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As a biologist with some background in mathematics I am really interested in mathematical modelling of biological processes, like tumor development or therapy responses. However, looking at recent publications especially machine-learning algorithms seem to very popular. As a matter of fact, I don't really understand the difference between machine learning and mathematic modelling. Which one is superior? As I see, machine learning algorithms can be used even by people without big knowledge in maths as long as they can code on a basic level. Mathematic modelling seems to be harder... What are the exact differences?

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    $\begingroup$ I would encourage you to edit the question by defining your notion of “superior”, which can help you to get an answer matching the question you intended. You seem to refer to ease of implementation, and the fact that ML can be used by people without an understanding of it. (So can a hacksaw, and I wouldn’t advise either…) $\endgroup$ May 11 at 14:37
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    $\begingroup$ Separately, you ask for definitions/boundaries of each. That’s a separate question that’s been asked before on this site, so hopefully the existing answers are illuminating. $\endgroup$ May 11 at 14:38
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    $\begingroup$ It all depends on what one wants to extract from the model. Explanation? Prediction? Validation? $\endgroup$
    – Xi'an
    May 11 at 14:54

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Which one is superior?

Neither is superior to the other. There are cases where one is preferable to another.

I will take what you mean by "mathematical modelling" to mean differential equations and the like, which are often used in the modelling of biological processes. ODE/PDE models are mechanistic in so far as we have an idea of how the system changes and we need only estimate the relevant parameters. Simple biological processes (e.g. population growth limited to some carrying capacity, the spread of an epidemic in a closed and homogeneous population, etc) are very well suited for mathematical modelling of this nature.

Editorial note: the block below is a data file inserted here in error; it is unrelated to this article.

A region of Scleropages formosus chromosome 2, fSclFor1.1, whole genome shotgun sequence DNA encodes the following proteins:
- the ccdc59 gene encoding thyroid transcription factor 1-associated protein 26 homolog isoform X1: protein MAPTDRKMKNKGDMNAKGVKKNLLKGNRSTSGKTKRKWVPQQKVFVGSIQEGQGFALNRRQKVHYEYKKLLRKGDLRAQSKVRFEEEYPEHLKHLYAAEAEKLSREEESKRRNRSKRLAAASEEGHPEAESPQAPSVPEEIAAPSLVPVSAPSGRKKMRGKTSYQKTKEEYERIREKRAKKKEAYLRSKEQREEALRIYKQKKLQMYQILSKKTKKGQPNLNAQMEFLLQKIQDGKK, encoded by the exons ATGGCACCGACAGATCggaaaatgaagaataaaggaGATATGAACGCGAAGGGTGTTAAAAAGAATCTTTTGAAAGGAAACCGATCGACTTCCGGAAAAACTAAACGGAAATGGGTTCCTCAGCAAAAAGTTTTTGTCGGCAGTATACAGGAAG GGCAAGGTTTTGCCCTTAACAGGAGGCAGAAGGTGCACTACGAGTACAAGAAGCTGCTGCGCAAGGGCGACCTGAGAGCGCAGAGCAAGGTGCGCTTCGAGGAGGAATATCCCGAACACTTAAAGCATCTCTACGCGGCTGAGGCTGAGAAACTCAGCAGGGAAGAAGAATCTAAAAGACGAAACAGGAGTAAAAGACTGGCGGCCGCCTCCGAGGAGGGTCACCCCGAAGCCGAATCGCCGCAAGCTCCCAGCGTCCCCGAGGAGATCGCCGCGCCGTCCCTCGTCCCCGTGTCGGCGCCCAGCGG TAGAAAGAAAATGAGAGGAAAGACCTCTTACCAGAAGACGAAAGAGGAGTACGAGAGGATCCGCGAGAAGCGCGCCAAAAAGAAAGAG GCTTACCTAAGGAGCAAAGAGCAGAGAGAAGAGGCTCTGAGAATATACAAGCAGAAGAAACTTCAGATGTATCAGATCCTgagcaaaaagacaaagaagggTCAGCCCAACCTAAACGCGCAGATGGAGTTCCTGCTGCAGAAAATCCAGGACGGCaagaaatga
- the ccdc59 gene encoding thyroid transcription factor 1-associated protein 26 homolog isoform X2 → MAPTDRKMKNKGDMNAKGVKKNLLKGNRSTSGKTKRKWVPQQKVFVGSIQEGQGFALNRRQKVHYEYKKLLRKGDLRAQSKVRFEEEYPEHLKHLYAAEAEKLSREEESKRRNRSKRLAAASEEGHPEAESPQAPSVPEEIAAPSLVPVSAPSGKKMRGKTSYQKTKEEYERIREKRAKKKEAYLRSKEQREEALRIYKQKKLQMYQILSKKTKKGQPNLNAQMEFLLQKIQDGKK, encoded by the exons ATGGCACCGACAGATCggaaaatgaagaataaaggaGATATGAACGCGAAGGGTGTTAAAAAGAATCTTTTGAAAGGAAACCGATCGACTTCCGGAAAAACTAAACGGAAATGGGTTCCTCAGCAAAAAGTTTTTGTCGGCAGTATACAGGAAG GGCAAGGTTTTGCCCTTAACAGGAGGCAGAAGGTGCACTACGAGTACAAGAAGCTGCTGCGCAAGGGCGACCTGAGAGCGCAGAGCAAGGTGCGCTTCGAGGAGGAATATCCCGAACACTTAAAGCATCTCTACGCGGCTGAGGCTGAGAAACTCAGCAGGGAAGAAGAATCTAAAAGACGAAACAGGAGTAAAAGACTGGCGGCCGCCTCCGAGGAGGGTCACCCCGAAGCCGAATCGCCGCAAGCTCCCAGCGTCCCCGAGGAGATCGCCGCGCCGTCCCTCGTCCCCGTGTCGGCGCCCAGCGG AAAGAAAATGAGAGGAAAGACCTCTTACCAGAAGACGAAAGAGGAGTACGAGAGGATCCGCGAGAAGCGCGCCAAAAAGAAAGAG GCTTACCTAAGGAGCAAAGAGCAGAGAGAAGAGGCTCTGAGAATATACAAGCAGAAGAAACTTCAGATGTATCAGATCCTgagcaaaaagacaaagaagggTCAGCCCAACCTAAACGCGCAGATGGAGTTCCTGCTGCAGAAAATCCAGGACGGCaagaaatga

Machine learning is better suited when we don't have an idea of how the system evolves, but we do have relevant data about the system at the time of observation. Our approach here is really descriptive, rather than mechanistic, often opting to make $E(y \vert X)$ our prediction.

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Mathematical modelling appears in a lot different fields, especially statistics that are just a way of making models using empirical data or introduce randomness. The is no "superiority", since both field are intricated.

When it comes to machine learning (or statistics, this is the same), some models are more easily interpreted than others.

For example the simplest model: linear regression. It is easily interpreted because the physical meaning of the coefficients can be identified. However, this means that the observed phenomenon must be able to be modelled by a linear law, with one transformation, for example a power law is nothing other than a linear law in a log-log graph. If the phenomenon is "simple", you can probably come up with a theoretical model and then validate it on data using machine learning/statistics , good!

On the other hand, if you are studying an extremely complex phenomenon, the modelling task becomes much more difficult. This is where deep-learning models (or other very complex models that work like a black box) can outperform "classical" hand-made models if you have enough data, since the model itself will be learned. But in general, these models will be difficult to interpret. This can be a bit discouraging in a way...

Finally, the fact that machine learning is "mainstream" (which is not really the case, but there is a bit of a hype around it indeed) comes from the fact that there are libraries that have already implemented many algorithms for you. But if you're not able to understand what you're doing I don't think anyone will accept your work...

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